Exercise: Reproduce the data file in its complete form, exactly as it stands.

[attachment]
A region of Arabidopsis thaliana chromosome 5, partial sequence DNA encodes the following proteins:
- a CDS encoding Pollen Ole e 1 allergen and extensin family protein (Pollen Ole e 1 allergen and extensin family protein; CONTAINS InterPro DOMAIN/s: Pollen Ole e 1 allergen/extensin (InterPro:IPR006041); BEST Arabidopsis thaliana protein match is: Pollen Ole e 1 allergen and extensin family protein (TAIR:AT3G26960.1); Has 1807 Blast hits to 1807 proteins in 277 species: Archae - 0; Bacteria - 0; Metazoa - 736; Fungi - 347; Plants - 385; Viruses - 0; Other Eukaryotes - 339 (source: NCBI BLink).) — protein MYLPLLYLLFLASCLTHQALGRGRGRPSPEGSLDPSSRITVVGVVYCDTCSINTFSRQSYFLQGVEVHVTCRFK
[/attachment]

A region of Arabidopsis thaliana chromosome 5, partial sequence DNA encodes the following proteins:
- a CDS encoding Pollen Ole e 1 allergen and extensin family protein (Pollen Ole e 1 allergen and extensin family protein; CONTAINS InterPro DOMAIN/s: Pollen Ole e 1 allergen/extensin (InterPro:IPR006041); BEST Arabidopsis thaliana protein match is: Pollen Ole e 1 allergen and extensin family protein (TAIR:AT3G26960.1); Has 1807 Blast hits to 1807 proteins in 277 species: Archae - 0; Bacteria - 0; Metazoa - 736; Fungi - 347; Plants - 385; Viruses - 0; Other Eukaryotes - 339 (source: NCBI BLink).) — protein MYLPLLYLLFLASCLTHQALGRGRGRPSPEGSLDPSSRITVVGVVYCDTCSINTFSRQSYFLQGVEVHVTCRFK